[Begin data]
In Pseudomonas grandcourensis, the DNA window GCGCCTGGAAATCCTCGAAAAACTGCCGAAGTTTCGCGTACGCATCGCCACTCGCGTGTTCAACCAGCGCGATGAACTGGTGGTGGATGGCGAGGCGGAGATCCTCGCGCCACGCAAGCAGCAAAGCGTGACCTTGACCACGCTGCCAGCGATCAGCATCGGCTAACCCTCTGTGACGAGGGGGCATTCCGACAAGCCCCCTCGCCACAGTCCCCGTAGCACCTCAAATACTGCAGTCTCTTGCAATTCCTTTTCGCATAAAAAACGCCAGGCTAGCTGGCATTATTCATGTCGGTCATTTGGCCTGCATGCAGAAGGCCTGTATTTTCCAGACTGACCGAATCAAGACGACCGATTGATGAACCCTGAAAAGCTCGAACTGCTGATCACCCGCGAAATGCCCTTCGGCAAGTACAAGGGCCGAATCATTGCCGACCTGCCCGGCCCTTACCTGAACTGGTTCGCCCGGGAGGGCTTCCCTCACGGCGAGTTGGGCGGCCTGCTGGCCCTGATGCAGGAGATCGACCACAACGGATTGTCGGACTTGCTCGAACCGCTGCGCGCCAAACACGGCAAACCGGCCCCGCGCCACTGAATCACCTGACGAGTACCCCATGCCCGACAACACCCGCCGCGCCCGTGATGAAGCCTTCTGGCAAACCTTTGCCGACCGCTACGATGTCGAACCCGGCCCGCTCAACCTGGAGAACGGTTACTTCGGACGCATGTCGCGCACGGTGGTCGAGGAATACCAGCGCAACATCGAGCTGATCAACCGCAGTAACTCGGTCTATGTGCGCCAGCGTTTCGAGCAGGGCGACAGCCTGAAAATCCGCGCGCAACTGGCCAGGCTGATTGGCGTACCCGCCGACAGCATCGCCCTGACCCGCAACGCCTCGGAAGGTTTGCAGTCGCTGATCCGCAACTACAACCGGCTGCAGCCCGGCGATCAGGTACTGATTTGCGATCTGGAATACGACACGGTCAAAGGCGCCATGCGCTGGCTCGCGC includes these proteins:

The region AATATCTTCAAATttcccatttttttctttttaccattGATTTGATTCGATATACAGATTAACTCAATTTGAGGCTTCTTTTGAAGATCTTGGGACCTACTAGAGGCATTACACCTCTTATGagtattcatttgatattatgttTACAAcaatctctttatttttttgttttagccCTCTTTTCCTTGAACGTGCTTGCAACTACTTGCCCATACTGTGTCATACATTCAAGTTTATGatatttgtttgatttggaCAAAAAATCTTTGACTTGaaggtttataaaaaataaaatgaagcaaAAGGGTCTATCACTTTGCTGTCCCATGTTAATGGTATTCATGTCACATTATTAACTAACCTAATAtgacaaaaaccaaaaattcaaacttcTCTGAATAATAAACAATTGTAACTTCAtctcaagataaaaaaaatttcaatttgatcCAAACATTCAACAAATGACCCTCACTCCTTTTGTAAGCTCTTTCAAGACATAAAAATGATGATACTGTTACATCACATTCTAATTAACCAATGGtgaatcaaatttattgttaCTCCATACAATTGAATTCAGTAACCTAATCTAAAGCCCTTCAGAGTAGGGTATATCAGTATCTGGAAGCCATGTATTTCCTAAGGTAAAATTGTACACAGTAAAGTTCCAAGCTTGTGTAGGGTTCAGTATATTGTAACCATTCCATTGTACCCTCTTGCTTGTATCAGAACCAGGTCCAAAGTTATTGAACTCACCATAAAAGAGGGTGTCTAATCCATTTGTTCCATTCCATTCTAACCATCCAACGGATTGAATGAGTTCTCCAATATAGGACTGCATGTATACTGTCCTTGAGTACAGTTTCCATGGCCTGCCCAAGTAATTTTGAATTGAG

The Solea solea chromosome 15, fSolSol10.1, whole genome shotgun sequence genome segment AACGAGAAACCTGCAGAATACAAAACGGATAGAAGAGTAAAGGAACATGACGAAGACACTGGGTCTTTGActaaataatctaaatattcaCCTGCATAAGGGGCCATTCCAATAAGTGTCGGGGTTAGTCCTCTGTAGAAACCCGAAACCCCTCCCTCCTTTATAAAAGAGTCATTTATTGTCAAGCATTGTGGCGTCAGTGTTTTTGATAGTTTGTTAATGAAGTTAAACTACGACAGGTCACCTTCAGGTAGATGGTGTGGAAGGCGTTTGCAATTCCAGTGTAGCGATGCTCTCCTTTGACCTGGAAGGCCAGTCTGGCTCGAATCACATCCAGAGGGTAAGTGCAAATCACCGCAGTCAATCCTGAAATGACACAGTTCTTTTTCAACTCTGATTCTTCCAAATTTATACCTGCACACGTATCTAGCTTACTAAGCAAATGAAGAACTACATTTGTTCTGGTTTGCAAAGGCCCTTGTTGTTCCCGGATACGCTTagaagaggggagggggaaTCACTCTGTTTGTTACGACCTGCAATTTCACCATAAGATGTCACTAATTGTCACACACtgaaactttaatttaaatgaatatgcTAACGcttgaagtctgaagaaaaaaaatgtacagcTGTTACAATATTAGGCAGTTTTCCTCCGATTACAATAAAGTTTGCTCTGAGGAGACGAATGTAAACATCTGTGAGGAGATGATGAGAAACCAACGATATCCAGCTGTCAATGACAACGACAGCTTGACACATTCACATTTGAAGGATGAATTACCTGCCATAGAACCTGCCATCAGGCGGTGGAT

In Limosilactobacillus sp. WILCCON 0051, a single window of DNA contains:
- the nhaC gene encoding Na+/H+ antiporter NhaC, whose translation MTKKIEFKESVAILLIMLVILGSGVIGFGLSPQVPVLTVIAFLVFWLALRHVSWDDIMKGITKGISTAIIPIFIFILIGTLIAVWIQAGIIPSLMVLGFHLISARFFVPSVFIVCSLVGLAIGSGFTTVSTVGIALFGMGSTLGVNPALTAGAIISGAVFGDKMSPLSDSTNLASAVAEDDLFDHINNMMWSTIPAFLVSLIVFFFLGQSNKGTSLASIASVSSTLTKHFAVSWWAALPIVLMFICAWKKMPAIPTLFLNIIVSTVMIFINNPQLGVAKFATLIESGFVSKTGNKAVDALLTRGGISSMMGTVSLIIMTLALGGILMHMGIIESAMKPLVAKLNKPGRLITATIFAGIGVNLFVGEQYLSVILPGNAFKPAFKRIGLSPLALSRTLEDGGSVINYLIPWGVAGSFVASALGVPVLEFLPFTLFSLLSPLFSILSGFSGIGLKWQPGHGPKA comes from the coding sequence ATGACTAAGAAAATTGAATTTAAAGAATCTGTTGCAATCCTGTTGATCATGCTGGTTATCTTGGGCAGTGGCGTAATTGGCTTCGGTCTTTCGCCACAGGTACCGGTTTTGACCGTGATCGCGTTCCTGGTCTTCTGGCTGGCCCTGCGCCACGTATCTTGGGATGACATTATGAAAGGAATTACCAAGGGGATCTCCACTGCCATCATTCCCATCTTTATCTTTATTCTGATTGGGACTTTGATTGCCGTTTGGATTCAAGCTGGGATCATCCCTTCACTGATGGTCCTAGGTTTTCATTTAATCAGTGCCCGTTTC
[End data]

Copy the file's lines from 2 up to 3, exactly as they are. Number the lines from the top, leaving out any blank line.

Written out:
The region AATATCTTCAAATttcccatttttttctttttaccattGATTTGATTCGATATACAGATTAACTCAATTTGAGGCTTCTTTTGAAGATCTTGGGACCTACTAGAGGCATTACACCTCTTATGagtattcatttgatattatgttTACAAcaatctctttatttttttgttttagccCTCTTTTCCTTGAACGTGCTTGCAACTACTTGCCCATACTGTGTCATACATTCAAGTTTATGatatttgtttgatttggaCAAAAAATCTTTGACTTGaaggtttataaaaaataaaatgaagcaaAAGGGTCTATCACTTTGCTGTCCCATGTTAATGGTATTCATGTCACATTATTAACTAACCTAATAtgacaaaaaccaaaaattcaaacttcTCTGAATAATAAACAATTGTAACTTCAtctcaagataaaaaaaatttcaatttgatcCAAACATTCAACAAATGACCCTCACTCCTTTTGTAAGCTCTTTCAAGACATAAAAATGATGATACTGTTACATCACATTCTAATTAACCAATGGtgaatcaaatttattgttaCTCCATACAATTGAATTCAGTAACCTAATCTAAAGCCCTTCAGAGTAGGGTATATCAGTATCTGGAAGCCATGTATTTCCTAAGGTAAAATTGTACACAGTAAAGTTCCAAGCTTGTGTAGGGTTCAGTATATTGTAACCATTCCATTGTACCCTCTTGCTTGTATCAGAACCAGGTCCAAAGTTATTGAACTCACCATAAAAGAGGGTGTCTAATCCATTTGTTCCATTCCATTCTAACCATCCAACGGATTGAATGAGTTCTCCAATATAGGACTGCATGTATACTGTCCTTGAGTACAGTTTCCATGGCCTGCCCAAGTAATTTTGAATTGAG

The Solea solea chromosome 15, fSolSol10.1, whole genome shotgun sequence genome segment AACGAGAAACCTGCAGAATACAAAACGGATAGAAGAGTAAAGGAACATGACGAAGACACTGGGTCTTTGActaaataatctaaatattcaCCTGCATAAGGGGCCATTCCAATAAGTGTCGGGGTTAGTCCTCTGTAGAAACCCGAAACCCCTCCCTCCTTTATAAAAGAGTCATTTATTGTCAAGCATTGTGGCGTCAGTGTTTTTGATAGTTTGTTAATGAAGTTAAACTACGACAGGTCACCTTCAGGTAGATGGTGTGGAAGGCGTTTGCAATTCCAGTGTAGCGATGCTCTCCTTTGACCTGGAAGGCCAGTCTGGCTCGAATCACATCCAGAGGGTAAGTGCAAATCACCGCAGTCAATCCTGAAATGACACAGTTCTTTTTCAACTCTGATTCTTCCAAATTTATACCTGCACACGTATCTAGCTTACTAAGCAAATGAAGAACTACATTTGTTCTGGTTTGCAAAGGCCCTTGTTGTTCCCGGATACGCTTagaagaggggagggggaaTCACTCTGTTTGTTACGACCTGCAATTTCACCATAAGATGTCACTAATTGTCACACACtgaaactttaatttaaatgaatatgcTAACGcttgaagtctgaagaaaaaaaatgtacagcTGTTACAATATTAGGCAGTTTTCCTCCGATTACAATAAAGTTTGCTCTGAGGAGACGAATGTAAACATCTGTGAGGAGATGATGAGAAACCAACGATATCCAGCTGTCAATGACAACGACAGCTTGACACATTCACATTTGAAGGATGAATTACCTGCCATAGAACCTGCCATCAGGCGGTGGAT